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I would like to have a CI build (e.g., Hudson) set up and tear down an Oracle 11g schema as part of a nightly build/test cycle for a fairly vanilla JSF/JPA application.

The most obvious way to do this is by dropping and re-creating all tables. While this feels fairly standard (at least, that's what the Hibernate/JPA tools would do automatically for you), I've had Oracle DBAs warn me that the Oracle catalog will get fragmented after repeated object create/drop cycles. Eventually this will cause performance problems because the SYSTEM tablespace cannot be defragmented/coalesced.

My questions are:

  • is fragmentation a genuine concern, or is not something you need to worry about in a typical webapp development environment?
  • if fragmentation really is a concern, is there a better way to tear down and recreate a schema in Oracle than DROP TABLE/CREATE TABLE?

Thanks!

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2 Answers 2

up vote 6 down vote accepted

Don't believe those DBAs

At least with 10g and above when using locally managed tablespaces (LMT) this should not be a problem.

And even if that did cause any fragmentation I very much doubt that you could measure its impact - especially on a database that is used for CI.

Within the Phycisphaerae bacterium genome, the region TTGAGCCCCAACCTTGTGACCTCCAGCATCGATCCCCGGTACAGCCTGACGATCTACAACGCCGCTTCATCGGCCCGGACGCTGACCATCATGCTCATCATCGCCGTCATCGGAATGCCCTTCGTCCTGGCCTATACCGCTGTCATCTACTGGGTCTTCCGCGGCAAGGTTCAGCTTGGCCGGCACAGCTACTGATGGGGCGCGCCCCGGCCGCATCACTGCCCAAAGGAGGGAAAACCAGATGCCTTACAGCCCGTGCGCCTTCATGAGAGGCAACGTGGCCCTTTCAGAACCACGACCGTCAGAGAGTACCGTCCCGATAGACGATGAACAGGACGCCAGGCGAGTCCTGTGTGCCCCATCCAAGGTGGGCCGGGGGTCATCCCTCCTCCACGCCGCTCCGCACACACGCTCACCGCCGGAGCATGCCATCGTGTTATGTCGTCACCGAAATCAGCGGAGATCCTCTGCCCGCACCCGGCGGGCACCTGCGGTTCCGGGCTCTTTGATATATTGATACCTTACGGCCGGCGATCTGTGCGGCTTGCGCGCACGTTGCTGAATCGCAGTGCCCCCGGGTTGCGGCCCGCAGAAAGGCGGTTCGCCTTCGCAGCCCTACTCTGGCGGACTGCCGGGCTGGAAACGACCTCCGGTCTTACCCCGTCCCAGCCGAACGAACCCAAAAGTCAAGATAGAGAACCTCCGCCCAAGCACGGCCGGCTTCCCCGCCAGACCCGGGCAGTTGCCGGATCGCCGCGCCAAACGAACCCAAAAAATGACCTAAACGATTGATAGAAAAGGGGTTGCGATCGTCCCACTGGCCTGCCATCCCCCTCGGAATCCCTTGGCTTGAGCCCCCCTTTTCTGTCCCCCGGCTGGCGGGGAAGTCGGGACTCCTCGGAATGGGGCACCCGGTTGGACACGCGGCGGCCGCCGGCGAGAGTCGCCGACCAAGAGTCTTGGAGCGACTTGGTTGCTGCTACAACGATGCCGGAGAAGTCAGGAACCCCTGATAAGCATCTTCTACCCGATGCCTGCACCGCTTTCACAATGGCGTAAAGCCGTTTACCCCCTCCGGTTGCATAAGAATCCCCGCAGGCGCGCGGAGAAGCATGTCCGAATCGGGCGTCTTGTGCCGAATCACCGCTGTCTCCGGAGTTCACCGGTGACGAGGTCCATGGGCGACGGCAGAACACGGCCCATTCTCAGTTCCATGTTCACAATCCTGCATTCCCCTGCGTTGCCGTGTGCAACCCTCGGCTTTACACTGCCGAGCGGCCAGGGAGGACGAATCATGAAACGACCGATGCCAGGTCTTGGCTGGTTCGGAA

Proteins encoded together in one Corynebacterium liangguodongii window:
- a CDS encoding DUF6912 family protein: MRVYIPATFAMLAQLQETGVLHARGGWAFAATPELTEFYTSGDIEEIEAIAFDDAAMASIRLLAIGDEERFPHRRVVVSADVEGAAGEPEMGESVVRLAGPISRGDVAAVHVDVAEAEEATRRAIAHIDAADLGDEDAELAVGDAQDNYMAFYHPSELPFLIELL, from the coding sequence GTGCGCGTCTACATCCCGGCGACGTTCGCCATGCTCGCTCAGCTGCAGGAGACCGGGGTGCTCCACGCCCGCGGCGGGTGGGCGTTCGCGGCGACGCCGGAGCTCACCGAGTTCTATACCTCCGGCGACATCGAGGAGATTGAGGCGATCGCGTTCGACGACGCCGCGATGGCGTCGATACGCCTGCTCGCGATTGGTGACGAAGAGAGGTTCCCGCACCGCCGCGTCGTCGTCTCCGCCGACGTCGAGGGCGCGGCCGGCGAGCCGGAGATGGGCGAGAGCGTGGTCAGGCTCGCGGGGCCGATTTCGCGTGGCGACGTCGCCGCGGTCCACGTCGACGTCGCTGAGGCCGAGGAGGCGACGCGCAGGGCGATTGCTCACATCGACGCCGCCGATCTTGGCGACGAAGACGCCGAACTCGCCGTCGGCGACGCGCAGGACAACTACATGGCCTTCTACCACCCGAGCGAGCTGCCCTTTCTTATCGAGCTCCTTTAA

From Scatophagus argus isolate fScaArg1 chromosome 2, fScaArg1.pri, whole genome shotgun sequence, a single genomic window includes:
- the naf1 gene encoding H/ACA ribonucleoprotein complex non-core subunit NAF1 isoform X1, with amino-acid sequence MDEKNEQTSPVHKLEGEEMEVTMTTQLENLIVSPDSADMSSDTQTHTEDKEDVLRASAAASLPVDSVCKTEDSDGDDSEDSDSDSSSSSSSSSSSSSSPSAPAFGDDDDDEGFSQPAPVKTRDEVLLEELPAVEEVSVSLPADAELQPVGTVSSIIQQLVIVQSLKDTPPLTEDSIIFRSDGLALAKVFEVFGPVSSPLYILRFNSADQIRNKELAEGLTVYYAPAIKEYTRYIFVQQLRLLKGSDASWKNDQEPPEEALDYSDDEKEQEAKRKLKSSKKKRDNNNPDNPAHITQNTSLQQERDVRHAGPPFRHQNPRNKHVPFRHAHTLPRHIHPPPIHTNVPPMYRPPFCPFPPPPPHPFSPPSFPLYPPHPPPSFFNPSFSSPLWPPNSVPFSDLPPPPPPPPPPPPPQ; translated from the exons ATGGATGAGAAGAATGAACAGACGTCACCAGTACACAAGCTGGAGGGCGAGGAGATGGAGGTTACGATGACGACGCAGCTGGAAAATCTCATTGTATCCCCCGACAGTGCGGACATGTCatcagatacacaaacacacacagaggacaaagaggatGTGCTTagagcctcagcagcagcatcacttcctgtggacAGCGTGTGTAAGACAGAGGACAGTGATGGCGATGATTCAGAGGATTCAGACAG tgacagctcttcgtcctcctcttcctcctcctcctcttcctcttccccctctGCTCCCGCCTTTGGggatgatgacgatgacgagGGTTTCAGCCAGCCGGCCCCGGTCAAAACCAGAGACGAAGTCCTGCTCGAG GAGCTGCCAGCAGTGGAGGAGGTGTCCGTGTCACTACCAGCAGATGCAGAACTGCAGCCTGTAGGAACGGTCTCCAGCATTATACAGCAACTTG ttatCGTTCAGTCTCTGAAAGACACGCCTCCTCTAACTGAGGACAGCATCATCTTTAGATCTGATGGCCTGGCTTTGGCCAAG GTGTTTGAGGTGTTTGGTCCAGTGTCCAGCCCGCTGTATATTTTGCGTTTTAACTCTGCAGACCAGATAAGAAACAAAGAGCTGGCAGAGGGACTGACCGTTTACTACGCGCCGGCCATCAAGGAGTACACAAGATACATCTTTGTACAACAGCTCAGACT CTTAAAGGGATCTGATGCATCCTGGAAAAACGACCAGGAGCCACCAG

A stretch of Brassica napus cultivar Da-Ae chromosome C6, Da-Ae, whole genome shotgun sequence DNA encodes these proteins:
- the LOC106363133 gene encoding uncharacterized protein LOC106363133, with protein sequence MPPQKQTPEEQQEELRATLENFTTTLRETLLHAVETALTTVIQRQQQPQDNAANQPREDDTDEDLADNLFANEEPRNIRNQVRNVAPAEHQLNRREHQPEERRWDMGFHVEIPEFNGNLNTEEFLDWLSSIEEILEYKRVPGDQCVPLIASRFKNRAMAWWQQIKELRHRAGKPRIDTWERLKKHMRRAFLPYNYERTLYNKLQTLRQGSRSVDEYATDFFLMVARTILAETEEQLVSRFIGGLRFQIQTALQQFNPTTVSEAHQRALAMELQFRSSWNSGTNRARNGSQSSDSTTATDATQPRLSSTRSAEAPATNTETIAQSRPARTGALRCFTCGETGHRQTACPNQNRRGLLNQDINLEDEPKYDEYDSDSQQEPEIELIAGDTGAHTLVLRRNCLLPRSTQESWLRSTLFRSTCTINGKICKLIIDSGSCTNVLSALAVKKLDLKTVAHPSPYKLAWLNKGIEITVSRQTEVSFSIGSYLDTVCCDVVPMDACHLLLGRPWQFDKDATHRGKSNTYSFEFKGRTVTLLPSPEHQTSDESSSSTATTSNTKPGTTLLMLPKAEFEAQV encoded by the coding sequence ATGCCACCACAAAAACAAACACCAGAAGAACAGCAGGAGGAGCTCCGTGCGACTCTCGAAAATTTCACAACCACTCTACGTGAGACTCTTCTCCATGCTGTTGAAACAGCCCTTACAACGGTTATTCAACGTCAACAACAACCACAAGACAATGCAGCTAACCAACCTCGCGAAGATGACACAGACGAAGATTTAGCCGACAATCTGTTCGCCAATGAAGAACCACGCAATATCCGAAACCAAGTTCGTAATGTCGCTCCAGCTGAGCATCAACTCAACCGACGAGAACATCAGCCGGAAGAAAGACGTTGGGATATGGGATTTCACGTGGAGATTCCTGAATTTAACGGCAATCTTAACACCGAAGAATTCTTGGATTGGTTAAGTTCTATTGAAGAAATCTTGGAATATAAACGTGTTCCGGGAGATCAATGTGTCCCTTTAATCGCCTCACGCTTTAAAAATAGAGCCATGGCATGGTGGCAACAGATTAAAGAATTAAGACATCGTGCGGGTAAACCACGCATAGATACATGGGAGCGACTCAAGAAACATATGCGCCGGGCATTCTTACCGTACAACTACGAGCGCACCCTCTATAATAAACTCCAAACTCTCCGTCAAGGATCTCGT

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LMT's on their own ought to eliminate whatever concern someone had with fragmentation assuming the SYSTEM tablespace is locally managed. It's not obvious to me that ASM adds anything. And ASM tends to be a much more politically and technically contentious technology since it's all about letting DBAs handle more storage management tasks which means moving that responsibility away from the groups that do it today. LMT's, on the other hand, are a brain-dead obviously superior replacement for old dictionary managed tablespaces (DMT). –  Justin Cave Nov 29 '11 at 20:13
    
@JustinCave: thanks for the hint. I removed the comment about ASM (wasn't that sure anyway) –  a_horse_with_no_name Nov 29 '11 at 21:22
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I am in the process of putting a CI build process in place for my 2nd Oracle project. I don't think dropping and recreating everything will do any harm (as a_horse_with_no_name stated above). I am glad to hear you are thinking of extending CI to the database objects - too many teams don't.

A different approach could be to restore the database from a recent backup each night (or use flashback database) and migrate your application from 'production backup' to current dev state on each CI run. In that way, the code that is eventually going to be applied to production will be tested each night against something that is largely identical to production. It is a bit of a change in thinking, but not too much of a change if you are already thinking of CI.

If you fancy trying the migration approach, I have a tool I have been working on that may help - http://dbgeni.com It is still very much under development, but I have designed it with CI and managing database changes with migrations in mind.

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